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Using Raspberry Pi Pico with SSD1306 OLED displays over SPI

The video below is a demonstration of how multiple devices can be connected using the same SPI bus. In this case a pair of OLED displays based around the SSD-1306

SSD1306 - SPI vs I2C

The OLED display is based around a SSD1306 integrated circuit. The IC can be used with I2C or SPI depending upon the PCB that it is mounted on. Both types can be used with a Raspberry Pi Pico, but one issue with I2C is that the address is normally fixed, so it's not possible to connect two displays to a single bus and control them independently. Some options do exist, including using two separate I2C channels on the Pico, or in some cases cutting through tracks on the OLED PCB, but instead I chose to use the SPI version.

What is SPI?

SPI is a serial protocol, which means that data is sent one bit at a time down a wire. Unlike the serial protocol used for USB which is asynchronous, SPI is synchronous. It uses a clock signal so that all devices can stay in sync and it's full-duplex allowing data to be transferred in both directions at the same time. It's also a bus technology which means you can add multiple devices on the same serial ports.

SPI Bus - In theory

There can be several secondary devices, but only a single main device controlling the bus. Communications are full-duplex and bidirectional. There is not fixed meaning for how the data is formatted (only the way it is transmitted). If using an Arduino you can define your own protocol, or if communicating with an integrated circuit (IC) then the protocol is provided by the datasheet for that particular integrated circuit.

The image below shows how one main device can control the SPI communications with three secondary devices.

SPI Bus representation circuit wiring details

There is a single SPI Clock signal (SCLK) which goes from the main device to all the secondary devices. There is a bus connection labelled MOSI (main out, secondary in) which handles communication from the main device to all the devices, and MISO (main in, secondary out) which is used for the data transferred from the secondary device to the main device. All these 3 lines are shared between all devices, but there is an additional secondary select which enables just one secondary device at a time. This needs one additional line per device. The secondary select can sometimes be called chip select (CS) or chip enable (CE).

So based on this you can connect multiple devices to a single SPI bus, needing 3 pins for the bus, plus one for the chip select for each device.

SPI for SSD1306 - In reality

Having looked at the theory, we can look at the SSD1306, which doesn't quite match what I've said before. Firstly the display receives information, but does not need to send anything back to the controller, so no need for the MISO pin. That's one less, but then as well as the chip select the display also needs a Reset and Data / Control pin. So in reality it needs 2 pins for the bus (although if using other bidirectional devices on the same bus you'll need 3), one pin for chip select and then two additional pins, because of the additional pins needed for the SSD1306.

You can still add other SPI devices to the same bus, but you need to allocate another chip-select pin and may need to add the MOSI pin if the new secondary device needs to send information back to the main controller.

OLED SSD1306 SPI bus wiring for microcontroller or computer

SSD1306 with no Reset

If you are running short of pins then there is a workaround, or at least it appears to work for me. The reset pin doesn't appear to be required, and if you connect it directly to a logic high (VCC) then that appears to work.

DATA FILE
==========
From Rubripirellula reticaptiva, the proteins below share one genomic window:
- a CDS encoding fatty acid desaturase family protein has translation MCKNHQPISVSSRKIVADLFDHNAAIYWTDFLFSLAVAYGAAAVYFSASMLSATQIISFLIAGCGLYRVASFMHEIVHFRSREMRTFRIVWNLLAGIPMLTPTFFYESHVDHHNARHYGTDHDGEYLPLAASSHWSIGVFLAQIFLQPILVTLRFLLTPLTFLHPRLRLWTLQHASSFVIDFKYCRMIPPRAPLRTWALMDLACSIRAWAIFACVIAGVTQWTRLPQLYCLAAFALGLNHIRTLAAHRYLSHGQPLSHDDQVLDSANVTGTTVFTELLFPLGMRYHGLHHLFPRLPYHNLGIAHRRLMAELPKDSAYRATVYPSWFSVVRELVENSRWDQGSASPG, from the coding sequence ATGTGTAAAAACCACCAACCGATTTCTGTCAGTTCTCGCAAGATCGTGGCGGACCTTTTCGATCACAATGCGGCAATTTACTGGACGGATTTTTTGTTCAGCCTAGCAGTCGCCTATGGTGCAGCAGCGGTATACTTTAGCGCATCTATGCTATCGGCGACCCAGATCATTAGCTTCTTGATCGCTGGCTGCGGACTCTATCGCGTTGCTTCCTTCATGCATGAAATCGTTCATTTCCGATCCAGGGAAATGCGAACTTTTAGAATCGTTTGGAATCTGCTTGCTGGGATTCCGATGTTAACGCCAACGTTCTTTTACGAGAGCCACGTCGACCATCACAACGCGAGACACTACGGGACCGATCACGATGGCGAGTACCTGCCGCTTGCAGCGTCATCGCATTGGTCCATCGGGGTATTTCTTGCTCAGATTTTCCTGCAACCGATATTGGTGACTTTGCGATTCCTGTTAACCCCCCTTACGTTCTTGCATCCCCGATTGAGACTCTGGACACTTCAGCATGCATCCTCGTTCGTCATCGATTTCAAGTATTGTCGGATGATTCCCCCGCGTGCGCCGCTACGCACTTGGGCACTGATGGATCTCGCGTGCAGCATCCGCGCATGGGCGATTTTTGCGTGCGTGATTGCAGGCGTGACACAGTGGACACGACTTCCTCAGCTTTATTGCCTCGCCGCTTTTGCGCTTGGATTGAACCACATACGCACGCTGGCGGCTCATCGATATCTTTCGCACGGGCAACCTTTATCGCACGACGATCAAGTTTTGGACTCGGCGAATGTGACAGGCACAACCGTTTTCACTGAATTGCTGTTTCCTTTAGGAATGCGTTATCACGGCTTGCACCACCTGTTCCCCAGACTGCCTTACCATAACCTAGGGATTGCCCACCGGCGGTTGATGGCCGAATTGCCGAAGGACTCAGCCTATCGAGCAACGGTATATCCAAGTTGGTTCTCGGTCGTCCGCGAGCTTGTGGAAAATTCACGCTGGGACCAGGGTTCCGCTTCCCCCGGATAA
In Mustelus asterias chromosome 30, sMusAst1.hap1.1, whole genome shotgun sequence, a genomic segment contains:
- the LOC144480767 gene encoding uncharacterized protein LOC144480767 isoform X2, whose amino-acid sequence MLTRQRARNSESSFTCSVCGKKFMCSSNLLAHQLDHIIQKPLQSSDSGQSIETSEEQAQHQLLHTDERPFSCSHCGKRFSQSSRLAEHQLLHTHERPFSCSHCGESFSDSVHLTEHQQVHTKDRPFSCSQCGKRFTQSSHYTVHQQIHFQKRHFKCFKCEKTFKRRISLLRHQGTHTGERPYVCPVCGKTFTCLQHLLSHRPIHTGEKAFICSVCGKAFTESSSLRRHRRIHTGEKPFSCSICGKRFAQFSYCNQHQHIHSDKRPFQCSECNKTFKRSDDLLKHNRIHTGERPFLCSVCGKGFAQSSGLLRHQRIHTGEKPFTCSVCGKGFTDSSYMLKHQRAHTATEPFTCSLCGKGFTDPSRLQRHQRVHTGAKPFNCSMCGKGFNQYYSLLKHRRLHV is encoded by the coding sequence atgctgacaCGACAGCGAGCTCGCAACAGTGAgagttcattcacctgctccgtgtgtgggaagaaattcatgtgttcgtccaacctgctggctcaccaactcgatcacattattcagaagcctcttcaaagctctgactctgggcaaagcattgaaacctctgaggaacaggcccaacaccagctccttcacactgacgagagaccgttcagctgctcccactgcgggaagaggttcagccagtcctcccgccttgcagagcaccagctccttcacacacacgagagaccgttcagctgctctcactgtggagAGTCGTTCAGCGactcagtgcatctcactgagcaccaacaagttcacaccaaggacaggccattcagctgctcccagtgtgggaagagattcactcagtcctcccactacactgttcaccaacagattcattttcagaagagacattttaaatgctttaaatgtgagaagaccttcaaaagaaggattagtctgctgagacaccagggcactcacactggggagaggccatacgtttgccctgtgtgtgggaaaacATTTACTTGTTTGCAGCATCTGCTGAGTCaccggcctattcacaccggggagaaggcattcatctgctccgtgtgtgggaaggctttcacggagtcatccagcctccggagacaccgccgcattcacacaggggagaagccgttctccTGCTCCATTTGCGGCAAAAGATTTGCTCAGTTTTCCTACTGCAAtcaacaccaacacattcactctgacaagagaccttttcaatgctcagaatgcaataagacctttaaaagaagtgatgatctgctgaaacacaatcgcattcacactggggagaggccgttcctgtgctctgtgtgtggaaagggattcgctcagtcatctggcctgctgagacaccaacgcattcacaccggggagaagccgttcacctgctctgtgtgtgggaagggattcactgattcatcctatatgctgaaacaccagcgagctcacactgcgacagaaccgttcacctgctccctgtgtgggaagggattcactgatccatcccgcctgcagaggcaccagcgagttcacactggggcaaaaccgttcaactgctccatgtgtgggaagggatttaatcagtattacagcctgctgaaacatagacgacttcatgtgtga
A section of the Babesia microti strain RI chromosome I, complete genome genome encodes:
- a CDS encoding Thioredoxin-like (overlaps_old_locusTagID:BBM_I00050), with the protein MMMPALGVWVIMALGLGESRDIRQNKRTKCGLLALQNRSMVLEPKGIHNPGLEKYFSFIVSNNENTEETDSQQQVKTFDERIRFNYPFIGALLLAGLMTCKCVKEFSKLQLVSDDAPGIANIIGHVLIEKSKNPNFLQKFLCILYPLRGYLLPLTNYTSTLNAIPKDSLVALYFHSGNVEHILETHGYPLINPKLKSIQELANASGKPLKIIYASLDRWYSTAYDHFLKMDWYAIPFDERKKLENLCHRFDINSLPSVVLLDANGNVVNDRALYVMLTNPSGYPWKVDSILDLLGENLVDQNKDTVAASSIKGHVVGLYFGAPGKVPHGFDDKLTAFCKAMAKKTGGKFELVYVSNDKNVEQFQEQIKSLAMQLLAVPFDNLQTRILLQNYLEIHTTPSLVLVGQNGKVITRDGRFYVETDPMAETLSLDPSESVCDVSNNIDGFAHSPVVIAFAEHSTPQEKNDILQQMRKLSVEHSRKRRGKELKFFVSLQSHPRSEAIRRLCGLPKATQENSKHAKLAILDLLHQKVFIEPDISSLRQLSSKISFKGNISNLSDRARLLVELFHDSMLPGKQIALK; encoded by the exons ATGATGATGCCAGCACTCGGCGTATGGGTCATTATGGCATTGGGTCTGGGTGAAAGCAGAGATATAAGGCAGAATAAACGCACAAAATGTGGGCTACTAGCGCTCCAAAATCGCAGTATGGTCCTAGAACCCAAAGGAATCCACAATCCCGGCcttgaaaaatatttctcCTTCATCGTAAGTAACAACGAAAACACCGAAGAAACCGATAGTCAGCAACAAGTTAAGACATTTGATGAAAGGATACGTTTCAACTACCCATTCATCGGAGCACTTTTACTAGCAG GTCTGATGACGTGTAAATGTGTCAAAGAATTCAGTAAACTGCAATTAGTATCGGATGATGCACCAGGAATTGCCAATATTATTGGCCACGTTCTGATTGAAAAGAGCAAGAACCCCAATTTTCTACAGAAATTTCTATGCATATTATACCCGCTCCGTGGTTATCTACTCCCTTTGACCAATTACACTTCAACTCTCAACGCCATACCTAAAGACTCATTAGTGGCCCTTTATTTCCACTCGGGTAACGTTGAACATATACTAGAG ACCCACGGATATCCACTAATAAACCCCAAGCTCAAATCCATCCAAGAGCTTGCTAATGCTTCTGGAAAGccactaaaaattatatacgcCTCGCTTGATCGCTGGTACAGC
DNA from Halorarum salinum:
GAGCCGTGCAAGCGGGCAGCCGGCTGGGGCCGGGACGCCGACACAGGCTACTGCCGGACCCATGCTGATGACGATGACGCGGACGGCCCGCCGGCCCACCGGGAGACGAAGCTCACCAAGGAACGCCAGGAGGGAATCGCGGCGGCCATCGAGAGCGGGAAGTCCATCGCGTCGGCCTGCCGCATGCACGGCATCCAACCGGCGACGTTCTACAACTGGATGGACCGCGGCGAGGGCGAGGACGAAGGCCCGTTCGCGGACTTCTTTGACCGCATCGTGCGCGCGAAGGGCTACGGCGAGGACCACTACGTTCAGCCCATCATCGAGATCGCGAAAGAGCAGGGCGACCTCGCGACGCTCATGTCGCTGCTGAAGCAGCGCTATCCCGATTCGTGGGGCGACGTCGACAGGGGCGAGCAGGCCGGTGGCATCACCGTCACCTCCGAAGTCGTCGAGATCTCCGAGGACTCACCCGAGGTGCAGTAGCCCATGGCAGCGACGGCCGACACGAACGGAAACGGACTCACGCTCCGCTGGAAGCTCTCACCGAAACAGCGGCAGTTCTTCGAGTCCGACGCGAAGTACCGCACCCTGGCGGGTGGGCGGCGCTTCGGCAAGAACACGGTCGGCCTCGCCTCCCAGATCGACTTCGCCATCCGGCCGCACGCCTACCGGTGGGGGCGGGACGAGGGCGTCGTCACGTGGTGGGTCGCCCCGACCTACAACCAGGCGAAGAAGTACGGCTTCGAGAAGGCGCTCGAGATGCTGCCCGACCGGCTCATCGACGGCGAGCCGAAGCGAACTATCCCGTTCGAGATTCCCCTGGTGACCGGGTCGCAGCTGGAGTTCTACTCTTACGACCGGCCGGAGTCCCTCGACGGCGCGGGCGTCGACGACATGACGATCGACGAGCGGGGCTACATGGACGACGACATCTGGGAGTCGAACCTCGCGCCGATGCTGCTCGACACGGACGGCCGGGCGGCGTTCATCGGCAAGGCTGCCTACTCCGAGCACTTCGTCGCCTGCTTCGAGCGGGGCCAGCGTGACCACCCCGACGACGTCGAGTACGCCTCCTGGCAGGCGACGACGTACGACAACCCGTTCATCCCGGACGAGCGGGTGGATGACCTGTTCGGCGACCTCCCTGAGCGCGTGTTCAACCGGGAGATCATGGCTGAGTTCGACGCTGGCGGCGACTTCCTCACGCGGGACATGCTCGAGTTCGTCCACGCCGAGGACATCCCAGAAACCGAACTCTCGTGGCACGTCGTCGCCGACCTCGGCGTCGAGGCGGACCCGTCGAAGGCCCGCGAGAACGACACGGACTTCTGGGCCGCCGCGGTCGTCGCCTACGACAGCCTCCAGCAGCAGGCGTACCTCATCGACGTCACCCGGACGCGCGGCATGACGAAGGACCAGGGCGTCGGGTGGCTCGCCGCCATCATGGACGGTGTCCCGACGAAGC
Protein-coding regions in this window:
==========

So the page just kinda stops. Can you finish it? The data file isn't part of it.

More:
The library does perform a reset when first initializing, but otherwise it doesn't appear to be used. Reading the datasheet it says that a reset performs a number of operations including setting the resolution and putting it into normal display mode.

datasheet extract reset circuit on the SSD1306 OLED display

You still need a pin to be assigned for the library to work, but I have found if you set it to the same as the chip select pin then that works and doesn't need any additional pins. You may want to test this in your own setup before relying on it.

Port allocations

Below are the port allocations I used to connect from the Raspberry Pi Pico to each of the SSD1306 SPI OLED displays.

Raspberry Pi Pico GPIODisplay 1 pinDisplay 2 pinVariable NameComment
19MOSISDAMOSISPI Main Out Secondary In / Serial Data
16CS CSChip select device 1
17DC DCData / Control device 1
20RES RSTReset device 1
21 CSCS2Chip select device 2
22 DCDC2Data / Control device 2
13 RESRST2Reset device 2

Demonstration code

Below is some example code to test it is working. You will also need to upload the file to the Pico. The library is available from github:

# Demo for SSD1306 with two displays connected

from machine import Pin, SPI

import ssd1306

import time

# Uses SPI port 0

spi_port = 0

SCLK = 18

MOSI = 19  

CS = 16       

DC = 17

RST = 20

CS2 = 21  

DC2 = 22

RST2 = 13

WIDTH = 128


spi = SPI(





print(spi) # Not essential can remove

oled = ssd1306.SSD1306_SPI(WIDTH,HEIGHT,







oled2 = ssd1306.SSD1306_SPI(WIDTH,HEIGHT,







# Clear the oled display in case it has junk on it.


# Add some text

oled.text("This is display", 5, 6, 1)

oled.text('Number 1', 5, 16, 1)

oled.text("Which is Yellow", 5, 25, 1)

oled.text('and Blue', 5, 36, 1)

oled.text('Up to 6 lines -', 5, 46, 1)

oled.text("15 characters!", 5, 57, 1)

# Finally update the oled display so the text is displayed


oled2.text("This is display", 5, 6, 1)

oled2.text("Number 2", 5, 16, 1)

oled2.text("This is white", 5, 25, 1)

oled2.text('only, but has ', 5, 36, 1)

oled2.text('same 6 lines &', 5, 46, 1)

oled2.text("15 characters!", 5, 57, 1)

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